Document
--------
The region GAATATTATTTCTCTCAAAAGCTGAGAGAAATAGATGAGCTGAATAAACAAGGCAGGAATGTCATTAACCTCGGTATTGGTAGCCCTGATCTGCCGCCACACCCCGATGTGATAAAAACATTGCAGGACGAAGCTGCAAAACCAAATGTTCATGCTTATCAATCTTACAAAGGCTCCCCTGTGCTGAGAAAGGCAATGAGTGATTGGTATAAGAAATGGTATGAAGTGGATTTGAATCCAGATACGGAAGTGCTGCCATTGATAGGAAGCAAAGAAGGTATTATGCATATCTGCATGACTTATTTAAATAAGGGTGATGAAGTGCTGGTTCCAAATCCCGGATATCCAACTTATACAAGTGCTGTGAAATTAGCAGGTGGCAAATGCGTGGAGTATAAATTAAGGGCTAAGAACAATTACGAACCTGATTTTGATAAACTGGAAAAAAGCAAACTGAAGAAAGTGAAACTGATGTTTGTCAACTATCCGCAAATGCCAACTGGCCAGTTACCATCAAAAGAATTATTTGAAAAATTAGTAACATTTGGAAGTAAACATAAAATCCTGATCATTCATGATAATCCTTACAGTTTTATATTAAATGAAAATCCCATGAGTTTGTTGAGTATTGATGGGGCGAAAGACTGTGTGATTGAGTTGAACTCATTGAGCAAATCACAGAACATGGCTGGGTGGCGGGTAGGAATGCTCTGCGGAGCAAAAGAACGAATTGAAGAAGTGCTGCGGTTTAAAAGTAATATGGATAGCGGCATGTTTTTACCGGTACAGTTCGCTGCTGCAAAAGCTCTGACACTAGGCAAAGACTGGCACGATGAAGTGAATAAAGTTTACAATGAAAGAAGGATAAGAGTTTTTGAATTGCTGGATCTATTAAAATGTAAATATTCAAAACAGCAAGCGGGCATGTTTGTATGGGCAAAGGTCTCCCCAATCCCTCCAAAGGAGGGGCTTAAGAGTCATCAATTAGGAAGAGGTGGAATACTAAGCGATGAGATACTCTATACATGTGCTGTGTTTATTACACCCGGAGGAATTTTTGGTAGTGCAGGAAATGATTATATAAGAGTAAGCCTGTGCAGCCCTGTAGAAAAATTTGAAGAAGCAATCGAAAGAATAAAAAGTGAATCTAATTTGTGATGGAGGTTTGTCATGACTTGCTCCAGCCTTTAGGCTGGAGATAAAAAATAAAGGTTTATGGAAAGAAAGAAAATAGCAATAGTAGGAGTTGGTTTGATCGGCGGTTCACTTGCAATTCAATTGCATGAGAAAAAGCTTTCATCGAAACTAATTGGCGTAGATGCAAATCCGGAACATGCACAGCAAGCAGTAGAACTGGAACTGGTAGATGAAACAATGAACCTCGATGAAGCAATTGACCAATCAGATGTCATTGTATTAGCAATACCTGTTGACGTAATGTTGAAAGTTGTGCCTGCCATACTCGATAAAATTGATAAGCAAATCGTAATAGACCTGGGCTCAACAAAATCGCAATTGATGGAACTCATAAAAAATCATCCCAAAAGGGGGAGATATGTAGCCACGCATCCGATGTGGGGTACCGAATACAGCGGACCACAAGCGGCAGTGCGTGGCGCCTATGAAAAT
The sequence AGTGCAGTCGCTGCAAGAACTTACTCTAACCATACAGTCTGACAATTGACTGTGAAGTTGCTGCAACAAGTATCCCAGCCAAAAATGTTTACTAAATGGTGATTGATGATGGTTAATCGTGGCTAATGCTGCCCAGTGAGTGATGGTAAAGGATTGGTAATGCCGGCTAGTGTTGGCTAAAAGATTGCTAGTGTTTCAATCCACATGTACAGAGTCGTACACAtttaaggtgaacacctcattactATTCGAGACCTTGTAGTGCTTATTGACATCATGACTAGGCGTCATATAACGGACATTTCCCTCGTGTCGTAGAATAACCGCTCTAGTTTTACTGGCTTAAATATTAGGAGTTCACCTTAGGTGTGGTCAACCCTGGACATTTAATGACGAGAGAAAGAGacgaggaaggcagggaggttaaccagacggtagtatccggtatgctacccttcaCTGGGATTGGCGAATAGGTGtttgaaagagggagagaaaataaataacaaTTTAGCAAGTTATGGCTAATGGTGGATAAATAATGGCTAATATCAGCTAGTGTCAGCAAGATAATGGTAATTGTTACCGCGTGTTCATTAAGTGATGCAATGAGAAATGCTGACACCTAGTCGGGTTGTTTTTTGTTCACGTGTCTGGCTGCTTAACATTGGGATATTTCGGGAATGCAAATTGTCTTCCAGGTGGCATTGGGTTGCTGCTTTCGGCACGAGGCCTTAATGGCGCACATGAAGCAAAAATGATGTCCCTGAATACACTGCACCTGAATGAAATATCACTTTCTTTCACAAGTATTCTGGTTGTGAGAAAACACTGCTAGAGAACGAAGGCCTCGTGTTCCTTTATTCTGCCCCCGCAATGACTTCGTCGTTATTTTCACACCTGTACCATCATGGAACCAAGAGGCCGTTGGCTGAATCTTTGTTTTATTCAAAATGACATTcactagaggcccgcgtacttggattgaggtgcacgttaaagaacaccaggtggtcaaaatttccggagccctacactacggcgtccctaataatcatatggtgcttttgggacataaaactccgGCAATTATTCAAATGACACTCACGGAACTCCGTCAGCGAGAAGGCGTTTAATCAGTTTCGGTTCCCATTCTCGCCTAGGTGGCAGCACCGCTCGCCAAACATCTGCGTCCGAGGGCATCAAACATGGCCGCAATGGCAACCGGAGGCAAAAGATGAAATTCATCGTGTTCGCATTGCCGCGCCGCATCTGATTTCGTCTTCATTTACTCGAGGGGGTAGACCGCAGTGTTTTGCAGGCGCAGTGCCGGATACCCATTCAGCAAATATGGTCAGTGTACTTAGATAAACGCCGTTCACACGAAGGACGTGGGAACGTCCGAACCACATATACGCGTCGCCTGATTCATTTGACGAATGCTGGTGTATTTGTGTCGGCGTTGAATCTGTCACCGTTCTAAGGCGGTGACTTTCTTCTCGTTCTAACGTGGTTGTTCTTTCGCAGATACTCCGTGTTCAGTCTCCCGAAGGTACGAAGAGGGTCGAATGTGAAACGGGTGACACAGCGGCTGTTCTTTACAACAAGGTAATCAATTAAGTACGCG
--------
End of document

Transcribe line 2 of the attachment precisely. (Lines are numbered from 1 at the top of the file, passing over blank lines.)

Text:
The sequence AGTGCAGTCGCTGCAAGAACTTACTCTAACCATACAGTCTGACAATTGACTGTGAAGTTGCTGCAACAAGTATCCCAGCCAAAAATGTTTACTAAATGGTGATTGATGATGGTTAATCGTGGCTAATGCTGCCCAGTGAGTGATGGTAAAGGATTGGTAATGCCGGCTAGTGTTGGCTAAAAGATTGCTAGTGTTTCAATCCACATGTACAGAGTCGTACACAtttaaggtgaacacctcattactATTCGAGACCTTGTAGTGCTTATTGACATCATGACTAGGCGTCATATAACGGACATTTCCCTCGTGTCGTAGAATAACCGCTCTAGTTTTACTGGCTTAAATATTAGGAGTTCACCTTAGGTGTGGTCAACCCTGGACATTTAATGACGAGAGAAAGAGacgaggaaggcagggaggttaaccagacggtagtatccggtatgctacccttcaCTGGGATTGGCGAATAGGTGtttgaaagagggagagaaaataaataacaaTTTAGCAAGTTATGGCTAATGGTGGATAAATAATGGCTAATATCAGCTAGTGTCAGCAAGATAATGGTAATTGTTACCGCGTGTTCATTAAGTGATGCAATGAGAAATGCTGACACCTAGTCGGGTTGTTTTTTGTTCACGTGTCTGGCTGCTTAACATTGGGATATTTCGGGAATGCAAATTGTCTTCCAGGTGGCATTGGGTTGCTGCTTTCGGCACGAGGCCTTAATGGCGCACATGAAGCAAAAATGATGTCCCTGAATACACTGCACCTGAATGAAATATCACTTTCTTTCACAAGTATTCTGGTTGTGAGAAAACACTGCTAGAGAACGAAGGCCTCGTGTTCCTTTATTCTGCCCCCGCAATGACTTCGTCGTTATTTTCACACCTGTACCATCATGGAACCAAGAGGCCGTTGGCTGAATCTTTGTTTTATTCAAAATGACATTcactagaggcccgcgtacttggattgaggtgcacgttaaagaacaccaggtggtcaaaatttccggagccctacactacggcgtccctaataatcatatggtgcttttgggacataaaactccgGCAATTATTCAAATGACACTCACGGAACTCCGTCAGCGAGAAGGCGTTTAATCAGTTTCGGTTCCCATTCTCGCCTAGGTGGCAGCACCGCTCGCCAAACATCTGCGTCCGAGGGCATCAAACATGGCCGCAATGGCAACCGGAGGCAAAAGATGAAATTCATCGTGTTCGCATTGCCGCGCCGCATCTGATTTCGTCTTCATTTACTCGAGGGGGTAGACCGCAGTGTTTTGCAGGCGCAGTGCCGGATACCCATTCAGCAAATATGGTCAGTGTACTTAGATAAACGCCGTTCACACGAAGGACGTGGGAACGTCCGAACCACATATACGCGTCGCCTGATTCATTTGACGAATGCTGGTGTATTTGTGTCGGCGTTGAATCTGTCACCGTTCTAAGGCGGTGACTTTCTTCTCGTTCTAACGTGGTTGTTCTTTCGCAGATACTCCGTGTTCAGTCTCCCGAAGGTACGAAGAGGGTCGAATGTGAAACGGGTGACACAGCGGCTGTTCTTTACAACAAGGTAATCAATTAAGTACGCG